As it is Ramadan again, I thought it would be a good idea to re-post this blog post to help keep us fasting people motivated lol. It is the third day in and this year I can honestly say I am struggling. Summer Ramadan’s are not the one, the day is so long and come 9.20pm I am not the most pleasant person to be around but at least I know I will look younger. Please re-blog, re-tweet and like the post.
Ramadan Kareem everyone, Love, Light and blessings to all.
Hope you have all been well. Some of you may know that it is the holy month of Ramadan in the Islamic calender. This special month means that from sunrise to sunset, people of the Muslim faith abstain from eating and drinking (yes, not even water!!!). Ramadan is my favorite month, but I have to admit, this year it has been tough as the days are super long and I am definitely feeling it.
A friend of mine sent me this link to the third horizon episode called Eat, Fast and Live Longer presented by Michael Mosley. I wanted to write a post on the scientific health benefits of fasting towards the beginning of the month but it is so much and can get very complicated. This episode is the perfect introduction into the world of health metabolics and you can see Mr Mosley take him-self through all the different types of fasts and the huge mental and physical health benefits he personally gained from actually doing the fasts. Clink on this link and watch it on bbc iplayer before it’s gone.
In-case you do not have the time to watch the whole episode. I am going to do my best to summarise the power of fasting here.
Mosley goes through different phases of food restrictions before delving into fasting. Calorie restriction, eating well but not much, is one of the few things that has been shown to extend life expectancy, at least in animals. We’ve known since the 1930s that mice put on a low-calorie, nutrient-rich diet live far longer. This is also true in monkeys, the mammal of choice for testing a theory before human trials.
The world record for extending life expectancy in a mammal is held by a new type of mouse which can expect to live an extra 40%, equivalent to a human living to 120 or even longer. 120 years of life, i’m not sure I want to live to 120 but some of you may 🙂
Why I hear you ask does this mouse have such a healthy and long life? the answer is it has been genetically engineered so its body produces very low levels of a growth hormone called IGF-1, high levels of which seem to lead to accelerated ageing and age-related diseases, while low levels are protective. Tah Dah!
A similar, but natural, genetic mutation has been found in humans with Laron syndrome, a rare condition that affects fewer than 350 people worldwide. The very low levels of IGF-1 their bodies produce means they are short, but this also seems to protect them against heart disease, strokes, cancer and diabetes, all age-related diseases.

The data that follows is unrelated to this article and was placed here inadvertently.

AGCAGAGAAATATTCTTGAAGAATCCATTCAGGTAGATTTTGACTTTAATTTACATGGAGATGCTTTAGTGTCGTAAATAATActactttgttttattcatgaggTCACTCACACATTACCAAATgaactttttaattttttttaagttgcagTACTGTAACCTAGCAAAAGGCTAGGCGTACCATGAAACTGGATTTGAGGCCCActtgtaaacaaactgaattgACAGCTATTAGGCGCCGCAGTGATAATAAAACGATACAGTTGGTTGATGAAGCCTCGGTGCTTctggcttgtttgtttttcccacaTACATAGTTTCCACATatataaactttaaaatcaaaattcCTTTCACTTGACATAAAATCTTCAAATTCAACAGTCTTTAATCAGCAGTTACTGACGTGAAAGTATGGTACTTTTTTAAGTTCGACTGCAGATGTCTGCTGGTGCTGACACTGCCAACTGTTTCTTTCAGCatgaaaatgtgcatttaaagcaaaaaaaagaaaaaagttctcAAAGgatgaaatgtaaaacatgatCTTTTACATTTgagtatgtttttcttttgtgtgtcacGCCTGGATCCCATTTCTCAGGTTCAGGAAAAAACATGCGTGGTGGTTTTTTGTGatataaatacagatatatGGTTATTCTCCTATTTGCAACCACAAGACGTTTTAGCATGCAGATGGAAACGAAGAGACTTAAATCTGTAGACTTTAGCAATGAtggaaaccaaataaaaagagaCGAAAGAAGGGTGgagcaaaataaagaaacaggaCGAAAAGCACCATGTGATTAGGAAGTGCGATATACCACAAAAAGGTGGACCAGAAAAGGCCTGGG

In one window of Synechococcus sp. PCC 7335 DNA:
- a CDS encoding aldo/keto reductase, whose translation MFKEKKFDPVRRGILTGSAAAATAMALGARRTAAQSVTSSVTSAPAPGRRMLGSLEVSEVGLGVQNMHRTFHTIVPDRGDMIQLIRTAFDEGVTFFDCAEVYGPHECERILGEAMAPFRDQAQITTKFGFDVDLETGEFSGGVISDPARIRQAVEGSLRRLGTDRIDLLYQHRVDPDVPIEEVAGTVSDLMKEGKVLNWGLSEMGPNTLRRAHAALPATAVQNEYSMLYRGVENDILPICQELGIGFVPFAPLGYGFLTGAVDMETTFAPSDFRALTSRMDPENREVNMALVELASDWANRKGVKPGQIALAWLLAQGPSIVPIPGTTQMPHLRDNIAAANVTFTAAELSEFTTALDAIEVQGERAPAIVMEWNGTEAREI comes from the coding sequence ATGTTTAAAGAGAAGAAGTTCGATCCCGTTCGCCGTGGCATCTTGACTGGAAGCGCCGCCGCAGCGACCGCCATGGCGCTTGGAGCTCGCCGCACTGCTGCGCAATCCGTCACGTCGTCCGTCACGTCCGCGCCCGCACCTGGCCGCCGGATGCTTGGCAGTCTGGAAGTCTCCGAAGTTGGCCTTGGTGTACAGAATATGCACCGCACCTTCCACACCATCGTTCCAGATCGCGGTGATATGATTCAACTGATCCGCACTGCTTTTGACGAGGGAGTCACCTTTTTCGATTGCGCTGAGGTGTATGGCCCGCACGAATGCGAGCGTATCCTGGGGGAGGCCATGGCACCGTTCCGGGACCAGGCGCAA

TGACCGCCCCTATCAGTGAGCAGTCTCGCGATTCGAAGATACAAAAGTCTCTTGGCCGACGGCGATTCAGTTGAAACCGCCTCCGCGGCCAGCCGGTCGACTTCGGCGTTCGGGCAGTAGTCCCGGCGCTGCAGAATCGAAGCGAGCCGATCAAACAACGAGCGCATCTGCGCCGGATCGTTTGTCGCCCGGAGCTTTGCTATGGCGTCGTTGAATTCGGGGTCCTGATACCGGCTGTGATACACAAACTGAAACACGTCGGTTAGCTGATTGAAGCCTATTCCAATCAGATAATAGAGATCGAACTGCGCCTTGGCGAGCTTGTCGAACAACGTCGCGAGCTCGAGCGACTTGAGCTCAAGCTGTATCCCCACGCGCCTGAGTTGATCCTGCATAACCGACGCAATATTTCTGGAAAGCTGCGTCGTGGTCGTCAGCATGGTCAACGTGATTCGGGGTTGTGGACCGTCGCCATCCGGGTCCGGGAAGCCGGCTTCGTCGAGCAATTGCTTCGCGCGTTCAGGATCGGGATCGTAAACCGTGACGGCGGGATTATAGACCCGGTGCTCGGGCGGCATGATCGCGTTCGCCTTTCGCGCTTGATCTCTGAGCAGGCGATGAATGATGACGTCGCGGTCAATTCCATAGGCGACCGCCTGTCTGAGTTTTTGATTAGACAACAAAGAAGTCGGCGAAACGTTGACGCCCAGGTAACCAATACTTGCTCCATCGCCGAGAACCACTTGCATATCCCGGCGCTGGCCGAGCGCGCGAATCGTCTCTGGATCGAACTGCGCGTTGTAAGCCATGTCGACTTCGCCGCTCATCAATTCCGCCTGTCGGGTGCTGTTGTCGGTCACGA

The IGF-1 hormone (insulin-like growth factor) is one of the drivers which keep our bodies in go-go mode, with cells driven to reproduce. This is fine when you are growing, but not so good later in life, it makes us get old :-/.
How does all this relate to fasting? I’m getting there, evidence suggests that IGF-1 levels can be lowered by what you eat. The reason seems to be that when our bodies no longer have access to food they switch from “growth mode” to “repair mode”. As levels of the IGF-1 hormone drop, a number of repair genes appear to get switched on according to ongoing research by Professor Valter Longo of the University of Southern California.
Mosley had a go fasting for 3 days and saw his levels of IGF-1 drop by over half, dramatically reducing his chances of age associated diseases and diabetes, to 1 in a billion! His face on hearing this information is priceless. Finding three continuous days of fasting difficult he researches fasting diets further and goes for the Alternate Day fasting (ADF). This diet involving eating what you want one day, then a very restricted diet (fewer than 600 calories) the next, and most surprisingly, it does not seem to matter that much what you eat on non-fast days says Dr Krista Varady of the University of Illinois at Chicago who carried a range of clinical trials.
Mosley decided, he couldn’t manage ADF, it was just too impractical. Fair enough, he was being honest with himself. Instead he did an easier version, the so-called 5:2 diet. As the name implies you eat normally 5 days a week, then two days a week you eat 500 calories if you are a woman, or 600 calories, if you are a man. It worked for him but it is important to note that there are no firm rules because so far there have been few proper human trials.
The final conclusion, fasting can be good for you both physically, mentally and spiritually. Why not try it? If you want to read some of the hard-core science click on this link.
Hope you enjoyed the read, now I’m going to enjoy my fasting experience just that little bit more knowing that it’s giving my aging processes a run for it’s money. I’m working on being forever young again like Ghost. Click on the video below for Napolean Dynamites reinterpretation of Forever Young.
Until next time, happy fasting.